The Adivasis of Nagri have been knocking on each and every door of democracy; but they are not being heard anywhere. In January 2012, just when the winter crops were to be harvested, the government deployed 3 RAF companies (RAF is a specialized wing of the Indian Central Reserve Police Force). Arriving with bulldozers, The RAF destroyed their potato, pulse, wheat and gram crops, among others. When the villagers strongly protested against this destruction, the Government imposed section 144 of the Indian Penal Code within a 1 km distance of the project area. The villagers were not even allowed to move on their own land. When they resisted against this, an FIR (First Information Report) was filed against 12 villagers including 85 year-old Dhuchu Toppo in allegation of breaching the peace. Ironically, Dhuchu Toppo could not even walk properly but he was a threat to peace in the region. When the construction work of the boundary wall was started, the villagers again went to the Jharkhand High Court and pleaded to stop the construction. The Court rejected their petition on 26 April, 2012. After the Court declined to hear their plea, the villagers sat in indefinite protest on the spot and also gathered support from nearby villagers and outsiders and halted the construction work. They sat in protest for 125 days–a record in the history of the displacement movement.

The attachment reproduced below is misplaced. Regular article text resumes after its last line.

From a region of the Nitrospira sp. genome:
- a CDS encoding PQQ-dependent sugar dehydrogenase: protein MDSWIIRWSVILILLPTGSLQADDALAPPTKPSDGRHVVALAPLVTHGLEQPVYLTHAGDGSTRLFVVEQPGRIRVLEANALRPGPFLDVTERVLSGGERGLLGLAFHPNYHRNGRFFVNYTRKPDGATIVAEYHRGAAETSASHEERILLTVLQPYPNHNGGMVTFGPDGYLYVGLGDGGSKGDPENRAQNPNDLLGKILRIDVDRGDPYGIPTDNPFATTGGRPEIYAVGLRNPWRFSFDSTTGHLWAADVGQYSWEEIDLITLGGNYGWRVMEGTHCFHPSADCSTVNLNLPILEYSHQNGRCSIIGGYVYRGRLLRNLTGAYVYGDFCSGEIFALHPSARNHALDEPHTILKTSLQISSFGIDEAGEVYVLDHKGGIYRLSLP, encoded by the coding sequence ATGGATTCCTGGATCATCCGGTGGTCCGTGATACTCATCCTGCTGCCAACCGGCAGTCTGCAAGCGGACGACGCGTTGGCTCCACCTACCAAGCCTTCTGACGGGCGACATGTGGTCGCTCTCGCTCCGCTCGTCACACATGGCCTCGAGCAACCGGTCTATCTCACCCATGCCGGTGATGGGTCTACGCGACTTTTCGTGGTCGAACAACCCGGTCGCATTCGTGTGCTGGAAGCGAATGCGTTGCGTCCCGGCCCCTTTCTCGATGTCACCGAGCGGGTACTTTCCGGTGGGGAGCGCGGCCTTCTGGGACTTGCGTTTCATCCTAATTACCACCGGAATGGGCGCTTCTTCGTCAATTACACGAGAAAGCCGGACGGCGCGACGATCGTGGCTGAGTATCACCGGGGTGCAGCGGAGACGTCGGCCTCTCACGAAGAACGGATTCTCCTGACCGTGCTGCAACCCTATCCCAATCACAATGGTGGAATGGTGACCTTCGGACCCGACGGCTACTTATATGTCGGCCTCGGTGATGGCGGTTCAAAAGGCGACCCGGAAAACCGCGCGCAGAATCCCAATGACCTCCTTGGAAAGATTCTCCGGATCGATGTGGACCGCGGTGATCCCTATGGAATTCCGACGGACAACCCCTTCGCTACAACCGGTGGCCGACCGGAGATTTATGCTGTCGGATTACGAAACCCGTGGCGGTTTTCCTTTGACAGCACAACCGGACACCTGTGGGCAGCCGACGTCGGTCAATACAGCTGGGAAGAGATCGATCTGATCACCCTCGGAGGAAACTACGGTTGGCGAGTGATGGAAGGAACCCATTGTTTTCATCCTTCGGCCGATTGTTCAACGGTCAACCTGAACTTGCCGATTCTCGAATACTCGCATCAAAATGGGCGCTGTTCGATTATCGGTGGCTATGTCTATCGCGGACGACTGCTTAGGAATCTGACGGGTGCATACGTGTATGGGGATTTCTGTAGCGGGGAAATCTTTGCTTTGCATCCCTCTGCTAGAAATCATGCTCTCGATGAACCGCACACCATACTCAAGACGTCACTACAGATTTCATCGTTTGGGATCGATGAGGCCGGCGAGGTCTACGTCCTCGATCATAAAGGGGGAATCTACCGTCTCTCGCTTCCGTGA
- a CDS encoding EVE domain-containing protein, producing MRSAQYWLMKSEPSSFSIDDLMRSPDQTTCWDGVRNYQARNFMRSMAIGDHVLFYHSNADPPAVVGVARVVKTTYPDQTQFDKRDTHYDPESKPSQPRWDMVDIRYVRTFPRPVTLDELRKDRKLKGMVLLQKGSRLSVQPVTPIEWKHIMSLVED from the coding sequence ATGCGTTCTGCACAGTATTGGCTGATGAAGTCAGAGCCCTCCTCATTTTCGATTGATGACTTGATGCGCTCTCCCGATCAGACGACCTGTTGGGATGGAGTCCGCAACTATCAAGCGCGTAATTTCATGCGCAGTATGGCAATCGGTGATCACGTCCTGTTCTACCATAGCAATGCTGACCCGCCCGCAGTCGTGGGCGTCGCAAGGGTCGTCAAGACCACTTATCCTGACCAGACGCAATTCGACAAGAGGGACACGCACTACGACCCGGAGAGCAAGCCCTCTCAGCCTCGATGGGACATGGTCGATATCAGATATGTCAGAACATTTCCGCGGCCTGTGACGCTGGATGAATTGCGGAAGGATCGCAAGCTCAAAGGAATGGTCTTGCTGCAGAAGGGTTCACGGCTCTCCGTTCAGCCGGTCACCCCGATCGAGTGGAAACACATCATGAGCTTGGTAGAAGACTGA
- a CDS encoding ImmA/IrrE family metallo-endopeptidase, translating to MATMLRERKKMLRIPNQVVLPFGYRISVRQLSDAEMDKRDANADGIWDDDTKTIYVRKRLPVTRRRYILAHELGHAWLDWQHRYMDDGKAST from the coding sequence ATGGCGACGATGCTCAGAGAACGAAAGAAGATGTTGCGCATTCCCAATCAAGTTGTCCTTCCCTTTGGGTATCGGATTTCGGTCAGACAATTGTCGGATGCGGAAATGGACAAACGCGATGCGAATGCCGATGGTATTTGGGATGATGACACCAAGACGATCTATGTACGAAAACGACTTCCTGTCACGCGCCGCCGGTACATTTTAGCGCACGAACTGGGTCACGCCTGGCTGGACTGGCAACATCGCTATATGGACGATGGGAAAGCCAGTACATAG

On 30 April, 2012, while hearing public interest litigation filed by the Bar Association of the Jharkhand High Court, pleading for the completion of construction work of the Law University Campus, the Jharkhand High Court ordered the state government to start construction within 48 hours. Finally, the villagers went to the Supreme Court through a Special Leave Petition (SLP) with a last hope of justice. Not only were they denied that hope, they were humiliated by the Supreme Court. On 28 June, 2012, a legislator, Bandhu Tirkey, and a few villagers, were shocked to see the Judges’ behavior. While the vacation bench was hearing the petition, Justice H.S. Gokhle and Justice Ranjna Prakash Desai threw the file on the ground without even opening it. They said, “Acquisition of the concerned land has taken place in 1957-58, we do not see any reason to interfere with the impugned judgement.” They dismissed the petition.